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Hello friend,

We have a handful of announcements for your mid-summer diary:

  1. Opera at Holland Park with Julien van Mellaerts, 25-27 July
  2. Lonely House, 20-21 August
  3. Nick Cave and Warren Ellis perform Carnage
  4. Australian Art in review at the Tate

See below for more information, and enjoy the heat while it lasts!

The FANZA Team

PS Know someone who might be interested? Click here to forward to a friend!

Opera in Song - OHP

Opera at Holland Park with Julien van Mellaerts, 25-27 July

Looking for an open-air evening of opera favourites, with a roof covering just in case of rain? Then don't miss Opera in Song, the three-night series of recitals at Opera Holland Park. New Zealand baritone Julien van Mellaerts, fresh from wowing audiences as Count Almaviva in OHP's production of Figaro, sings as well as curates the programmes. Julien is well-known as one of the Whanau Voices of Aotearoa, whose superb concert in the Royal Albert Hall last year lifted spirits here and in New Zealand. OHP's clever new open-sided auditorium provides that summer outdoor feeling while the seating ensures social distancing is observed.


If Cabaret's your thing…Lonely House, 20-21 August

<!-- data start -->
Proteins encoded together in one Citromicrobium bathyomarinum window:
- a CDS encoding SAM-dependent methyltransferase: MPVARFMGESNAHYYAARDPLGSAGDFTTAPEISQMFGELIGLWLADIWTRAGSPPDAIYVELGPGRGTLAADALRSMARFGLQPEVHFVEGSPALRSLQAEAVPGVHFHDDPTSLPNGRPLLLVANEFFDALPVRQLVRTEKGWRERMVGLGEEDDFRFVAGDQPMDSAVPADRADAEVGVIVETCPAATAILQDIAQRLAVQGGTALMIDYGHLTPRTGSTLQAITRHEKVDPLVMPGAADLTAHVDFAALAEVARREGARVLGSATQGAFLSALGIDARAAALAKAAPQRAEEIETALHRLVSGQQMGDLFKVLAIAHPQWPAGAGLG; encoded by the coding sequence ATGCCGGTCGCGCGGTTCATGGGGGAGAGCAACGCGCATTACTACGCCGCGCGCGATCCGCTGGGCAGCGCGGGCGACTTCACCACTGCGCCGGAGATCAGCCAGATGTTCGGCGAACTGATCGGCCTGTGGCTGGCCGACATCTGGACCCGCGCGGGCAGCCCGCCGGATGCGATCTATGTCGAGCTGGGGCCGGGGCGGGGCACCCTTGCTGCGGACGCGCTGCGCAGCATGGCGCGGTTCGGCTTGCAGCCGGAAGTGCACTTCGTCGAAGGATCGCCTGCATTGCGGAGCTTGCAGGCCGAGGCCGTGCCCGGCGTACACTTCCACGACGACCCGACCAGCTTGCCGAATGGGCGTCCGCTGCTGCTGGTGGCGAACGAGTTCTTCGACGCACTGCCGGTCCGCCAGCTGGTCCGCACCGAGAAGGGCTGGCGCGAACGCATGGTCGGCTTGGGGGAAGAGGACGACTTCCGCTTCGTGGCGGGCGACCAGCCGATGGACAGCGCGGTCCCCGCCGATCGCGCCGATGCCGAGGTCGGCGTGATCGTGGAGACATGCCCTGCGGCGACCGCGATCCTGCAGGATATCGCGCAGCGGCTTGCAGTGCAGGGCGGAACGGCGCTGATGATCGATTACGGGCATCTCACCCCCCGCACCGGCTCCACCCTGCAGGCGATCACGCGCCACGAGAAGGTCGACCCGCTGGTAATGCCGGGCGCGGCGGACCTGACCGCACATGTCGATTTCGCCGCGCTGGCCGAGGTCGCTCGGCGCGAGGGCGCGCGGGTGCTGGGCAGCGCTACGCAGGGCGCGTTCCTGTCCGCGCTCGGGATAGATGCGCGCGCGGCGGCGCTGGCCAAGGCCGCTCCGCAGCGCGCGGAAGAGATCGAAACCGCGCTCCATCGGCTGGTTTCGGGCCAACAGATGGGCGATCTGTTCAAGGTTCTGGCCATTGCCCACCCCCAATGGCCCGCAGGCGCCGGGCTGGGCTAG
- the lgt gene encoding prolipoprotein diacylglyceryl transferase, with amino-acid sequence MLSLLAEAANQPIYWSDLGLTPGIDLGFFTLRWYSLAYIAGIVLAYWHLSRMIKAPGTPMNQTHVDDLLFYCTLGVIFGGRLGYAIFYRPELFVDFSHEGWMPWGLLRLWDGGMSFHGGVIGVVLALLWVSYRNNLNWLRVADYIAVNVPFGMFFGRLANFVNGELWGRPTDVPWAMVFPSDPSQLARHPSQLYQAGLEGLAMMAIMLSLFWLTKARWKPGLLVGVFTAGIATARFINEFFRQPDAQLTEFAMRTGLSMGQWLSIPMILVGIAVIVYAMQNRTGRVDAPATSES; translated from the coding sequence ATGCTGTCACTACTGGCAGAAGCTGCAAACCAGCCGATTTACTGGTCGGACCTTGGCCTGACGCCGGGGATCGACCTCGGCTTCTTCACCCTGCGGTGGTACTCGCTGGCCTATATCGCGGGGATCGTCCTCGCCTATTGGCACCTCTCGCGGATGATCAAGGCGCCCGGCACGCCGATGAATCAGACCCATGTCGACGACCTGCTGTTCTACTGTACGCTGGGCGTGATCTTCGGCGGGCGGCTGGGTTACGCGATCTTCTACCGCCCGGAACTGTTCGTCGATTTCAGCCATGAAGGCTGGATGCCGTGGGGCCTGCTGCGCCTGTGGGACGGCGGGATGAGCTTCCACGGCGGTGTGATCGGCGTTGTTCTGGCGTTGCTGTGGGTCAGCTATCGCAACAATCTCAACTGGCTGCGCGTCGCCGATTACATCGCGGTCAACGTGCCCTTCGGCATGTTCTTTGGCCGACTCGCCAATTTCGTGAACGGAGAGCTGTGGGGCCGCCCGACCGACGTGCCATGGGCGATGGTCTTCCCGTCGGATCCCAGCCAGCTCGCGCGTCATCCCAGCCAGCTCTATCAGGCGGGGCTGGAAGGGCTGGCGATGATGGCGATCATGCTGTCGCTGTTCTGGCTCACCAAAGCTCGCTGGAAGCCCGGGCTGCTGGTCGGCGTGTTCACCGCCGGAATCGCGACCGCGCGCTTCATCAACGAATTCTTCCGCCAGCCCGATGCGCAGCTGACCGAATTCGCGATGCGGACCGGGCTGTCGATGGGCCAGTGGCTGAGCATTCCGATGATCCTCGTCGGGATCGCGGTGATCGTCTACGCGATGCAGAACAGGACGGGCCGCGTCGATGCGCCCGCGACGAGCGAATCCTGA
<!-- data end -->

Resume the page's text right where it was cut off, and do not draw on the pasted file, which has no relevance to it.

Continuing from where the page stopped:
Join Barrie Kosky, Australian Artistic Director of Berlin's Komische Oper, and singer/actor Katherine Mehrling for a sophisticated soiree at the Edinburgh International Festival. Enjoy French chansons and Broadway sensations from one of Germany's most distinctive and controversial composers Kurt Weill, drawn from his time in exile in Paris and New York.

Nick Cave and Warren Ellis - Carnage

Or, how about Nick Cave and Warren Ellis?

September sees the start of their first ever tour as a duo. Carnage Tour 2021 will play 20 shows across the UK. Recorded during lockdown, Cave describes the record as 'a brutal but very beautiful record embedded in a communal catastrophe'. General sale begins Friday 23 July at 10am.

Vernon Ah Kee - tall man (2010)

A Year in Art: Australia 1992 Review, Dreams and Nightmares, Tate Modern

'The show beguiles with the richness and variety of indigenous Australian art, framing it emphatically as contemporary' – Financial Times

Taking as its starting point the landmark 1992 High Court ruling in favour of Torres Strait Islander land-rights activist Edo Koiki Mabo, this exhibition brings together works, many previously unseen in the UK, which respond to debates around land rights and the ongoing impact of colonisation. Includes works by Emily Kame Kngwarreye, Gordon Bennett, Vernon Ah Kee, Bonita Ely, Judy Watson.

Entrance is free; the exhibition runs until spring 2022.

Photo (c) courtesy of Vernon Ah Kee and Milani Gallery, Brisbane

Copyright © 2021 FANZA, All rights reserved.

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